- Press Release
- August 12, 2022
NASA Announces Two National Student Science Competitions
CLEVELAND — NASA is offering students the opportunity to compete in two microgravity challenges: “Dropping In a Microgravity Environment,” or DIME, and “What If No Gravity?” or WING.
DIME is a team competition for high school students in the ninth through 12th grades. WING is a competition for student teams from the fifth through eighth grades. Both are project-oriented activities that last throughout the school year for the selected teams.
DIME and WING are open to student teams from all 50 states, Washington, Puerto Rico, Guam, the Commonwealth of the Northern Mariana Islands and the U.S. Virgin Islands. Each team must have an adult supervisor, such as a teacher, parent or technical consultant. Teams may be from any type of organization or club, such as a science class, a group of friends, a scout troop or youth group.
Proposals are due by Nov. 1. A panel of NASA scientists and engineers will evaluate and select the top-ranked proposals by Dec. 1. The winning teams will design and build the experiments that will be conducted in the 2.2-Second Drop Tower at NASA’s Glenn Research Center in Cleveland.
The 79-foot tower gets its name because when an experiment is “dropped” into it, the package experiences weightlessness, or microgravity, for 2.2 seconds. Researchers from around the world use this tower to study the effects of microgravity on physical phenomena, such as combustion and fluid dynamics, and to develop new technology for future space missions.
The top four DIME teams will receive an expense-paid trip to Glenn in March 2012 to conduct their experiments, review the results with NASA personnel and tour the center’s facilities. All DIME participants visiting NASA must be U.S. citizens.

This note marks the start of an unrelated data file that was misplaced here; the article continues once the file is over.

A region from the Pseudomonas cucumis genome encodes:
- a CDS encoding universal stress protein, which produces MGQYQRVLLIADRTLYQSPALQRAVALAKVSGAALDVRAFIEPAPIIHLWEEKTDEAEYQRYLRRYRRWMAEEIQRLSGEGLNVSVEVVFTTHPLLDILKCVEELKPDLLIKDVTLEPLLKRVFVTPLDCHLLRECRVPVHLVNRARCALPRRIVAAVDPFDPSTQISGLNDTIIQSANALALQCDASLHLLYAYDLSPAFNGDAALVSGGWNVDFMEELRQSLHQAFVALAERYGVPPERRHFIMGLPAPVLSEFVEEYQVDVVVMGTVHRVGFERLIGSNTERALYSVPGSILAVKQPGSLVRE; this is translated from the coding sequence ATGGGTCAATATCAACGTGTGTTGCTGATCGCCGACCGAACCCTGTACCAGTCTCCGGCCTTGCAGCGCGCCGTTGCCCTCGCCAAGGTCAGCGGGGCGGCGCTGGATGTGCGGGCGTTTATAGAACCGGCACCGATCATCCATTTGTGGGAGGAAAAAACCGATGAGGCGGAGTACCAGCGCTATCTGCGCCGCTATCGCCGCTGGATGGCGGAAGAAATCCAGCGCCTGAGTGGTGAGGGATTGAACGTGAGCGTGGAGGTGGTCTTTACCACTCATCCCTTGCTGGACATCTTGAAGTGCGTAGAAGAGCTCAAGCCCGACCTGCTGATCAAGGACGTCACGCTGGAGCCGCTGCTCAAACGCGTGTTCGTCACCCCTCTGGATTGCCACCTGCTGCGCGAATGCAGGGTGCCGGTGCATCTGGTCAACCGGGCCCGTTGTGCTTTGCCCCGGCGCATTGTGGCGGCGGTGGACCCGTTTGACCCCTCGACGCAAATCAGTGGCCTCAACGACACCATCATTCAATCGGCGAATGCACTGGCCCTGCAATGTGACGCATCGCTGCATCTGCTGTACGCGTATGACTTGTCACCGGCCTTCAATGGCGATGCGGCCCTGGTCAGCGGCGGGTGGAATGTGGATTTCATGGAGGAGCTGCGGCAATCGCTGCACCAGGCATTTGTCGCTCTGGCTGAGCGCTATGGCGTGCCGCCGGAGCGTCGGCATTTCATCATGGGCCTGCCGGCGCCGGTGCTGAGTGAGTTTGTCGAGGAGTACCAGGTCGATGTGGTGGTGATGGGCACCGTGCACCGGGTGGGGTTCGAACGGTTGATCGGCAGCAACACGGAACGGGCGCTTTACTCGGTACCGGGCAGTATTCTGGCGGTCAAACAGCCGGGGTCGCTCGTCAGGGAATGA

Four additional DIME teams, and up to 30 WING teams, will be selected to build their experiments and ship them to Glenn for NASA testing. These experiments and the resulting data will be returned to the teams, so they can prepare reports about their findings.
For more information about entering DIME and WING student team competitions, visit: http://microgravity.grc.nasa.gov/DIME.html
DIME and WING are part of NASA’s education program. The program allows the agency to continue its work around the country to inspire, engage and educate the next generation of engineers and scientists.
The Teaching From Space Office at NASA’s Johnson Space Center in Houston sponsors the DIME and WING competitions. The office enhances education opportunities that use the unique environment of human spaceflight; works with crew members to arrange International Space Station in-flight education downlinks; and provides education payload operations and demonstrations.
For more information about NASA’s education programs, visit: http://www.nasa.gov/education
For more information about NASA’s Teaching From Space programs, visit www.nasa.gov/education/tfs
For information about NASA’s Glenn Research Center, visit: http://www.nasa.gov/glenn